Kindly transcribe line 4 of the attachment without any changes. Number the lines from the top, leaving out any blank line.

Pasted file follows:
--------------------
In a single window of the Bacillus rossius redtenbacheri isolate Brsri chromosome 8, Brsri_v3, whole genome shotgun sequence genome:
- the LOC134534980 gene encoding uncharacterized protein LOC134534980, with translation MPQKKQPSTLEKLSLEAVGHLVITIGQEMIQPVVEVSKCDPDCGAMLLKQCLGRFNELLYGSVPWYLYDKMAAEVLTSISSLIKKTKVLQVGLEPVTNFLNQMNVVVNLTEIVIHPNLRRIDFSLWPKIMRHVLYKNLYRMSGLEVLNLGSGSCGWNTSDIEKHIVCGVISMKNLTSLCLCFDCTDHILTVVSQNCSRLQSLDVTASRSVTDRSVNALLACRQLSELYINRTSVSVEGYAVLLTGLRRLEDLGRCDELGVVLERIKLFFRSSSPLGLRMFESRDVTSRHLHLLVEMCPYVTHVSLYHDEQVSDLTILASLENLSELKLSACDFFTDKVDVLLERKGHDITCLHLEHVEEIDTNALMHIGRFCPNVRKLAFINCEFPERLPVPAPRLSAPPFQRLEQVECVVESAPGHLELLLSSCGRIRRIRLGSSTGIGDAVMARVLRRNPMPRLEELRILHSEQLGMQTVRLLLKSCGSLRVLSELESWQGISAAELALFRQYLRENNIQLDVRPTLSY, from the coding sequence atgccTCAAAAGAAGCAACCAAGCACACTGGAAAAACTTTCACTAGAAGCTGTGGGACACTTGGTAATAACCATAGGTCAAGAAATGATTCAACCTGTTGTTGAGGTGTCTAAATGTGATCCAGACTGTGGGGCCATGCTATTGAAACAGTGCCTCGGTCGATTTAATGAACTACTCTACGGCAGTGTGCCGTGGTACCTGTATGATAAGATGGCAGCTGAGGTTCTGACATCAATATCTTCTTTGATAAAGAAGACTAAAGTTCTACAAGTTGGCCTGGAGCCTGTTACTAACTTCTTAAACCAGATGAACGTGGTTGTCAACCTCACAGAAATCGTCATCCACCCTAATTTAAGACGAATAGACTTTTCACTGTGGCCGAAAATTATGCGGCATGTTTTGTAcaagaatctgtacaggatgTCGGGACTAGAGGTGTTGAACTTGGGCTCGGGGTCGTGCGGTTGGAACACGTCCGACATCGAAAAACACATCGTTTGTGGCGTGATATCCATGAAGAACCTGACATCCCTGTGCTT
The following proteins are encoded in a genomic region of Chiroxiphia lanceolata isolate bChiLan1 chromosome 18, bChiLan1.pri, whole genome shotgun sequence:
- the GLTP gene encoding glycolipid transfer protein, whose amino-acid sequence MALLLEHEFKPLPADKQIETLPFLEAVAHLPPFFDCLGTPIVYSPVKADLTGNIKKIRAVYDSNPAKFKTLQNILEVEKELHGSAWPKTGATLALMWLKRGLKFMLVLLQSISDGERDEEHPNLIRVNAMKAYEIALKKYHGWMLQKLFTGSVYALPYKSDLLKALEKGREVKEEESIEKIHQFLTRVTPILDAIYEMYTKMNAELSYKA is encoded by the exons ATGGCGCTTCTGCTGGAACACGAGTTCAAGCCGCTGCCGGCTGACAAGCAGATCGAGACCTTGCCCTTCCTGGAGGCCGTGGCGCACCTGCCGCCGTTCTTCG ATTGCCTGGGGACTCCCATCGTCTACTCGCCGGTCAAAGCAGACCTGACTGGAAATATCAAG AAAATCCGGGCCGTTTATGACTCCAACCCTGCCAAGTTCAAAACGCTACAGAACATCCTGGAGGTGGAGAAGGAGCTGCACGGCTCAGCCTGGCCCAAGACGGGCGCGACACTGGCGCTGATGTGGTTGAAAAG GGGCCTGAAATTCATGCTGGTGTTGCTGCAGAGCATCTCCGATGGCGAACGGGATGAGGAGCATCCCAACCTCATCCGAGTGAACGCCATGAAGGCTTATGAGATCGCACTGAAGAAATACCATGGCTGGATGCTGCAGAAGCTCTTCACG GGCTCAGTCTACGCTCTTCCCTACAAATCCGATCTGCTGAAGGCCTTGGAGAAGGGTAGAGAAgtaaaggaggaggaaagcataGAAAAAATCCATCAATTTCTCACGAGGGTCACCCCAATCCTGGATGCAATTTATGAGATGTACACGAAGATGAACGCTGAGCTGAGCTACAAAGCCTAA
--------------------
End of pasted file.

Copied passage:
- the GLTP gene encoding glycolipid transfer protein, whose amino-acid sequence MALLLEHEFKPLPADKQIETLPFLEAVAHLPPFFDCLGTPIVYSPVKADLTGNIKKIRAVYDSNPAKFKTLQNILEVEKELHGSAWPKTGATLALMWLKRGLKFMLVLLQSISDGERDEEHPNLIRVNAMKAYEIALKKYHGWMLQKLFTGSVYALPYKSDLLKALEKGREVKEEESIEKIHQFLTRVTPILDAIYEMYTKMNAELSYKA is encoded by the exons ATGGCGCTTCTGCTGGAACACGAGTTCAAGCCGCTGCCGGCTGACAAGCAGATCGAGACCTTGCCCTTCCTGGAGGCCGTGGCGCACCTGCCGCCGTTCTTCG ATTGCCTGGGGACTCCCATCGTCTACTCGCCGGTCAAAGCAGACCTGACTGGAAATATCAAG AAAATCCGGGCCGTTTATGACTCCAACCCTGCCAAGTTCAAAACGCTACAGAACATCCTGGAGGTGGAGAAGGAGCTGCACGGCTCAGCCTGGCCCAAGACGGGCGCGACACTGGCGCTGATGTGGTTGAAAAG GGGCCTGAAATTCATGCTGGTGTTGCTGCAGAGCATCTCCGATGGCGAACGGGATGAGGAGCATCCCAACCTCATCCGAGTGAACGCCATGAAGGCTTATGAGATCGCACTGAAGAAATACCATGGCTGGATGCTGCAGAAGCTCTTCACG GGCTCAGTCTACGCTCTTCCCTACAAATCCGATCTGCTGAAGGCCTTGGAGAAGGGTAGAGAAgtaaaggaggaggaaagcataGAAAAAATCCATCAATTTCTCACGAGGGTCACCCCAATCCTGGATGCAATTTATGAGATGTACACGAAGATGAACGCTGAGCTGAGCTACAAAGCCTAA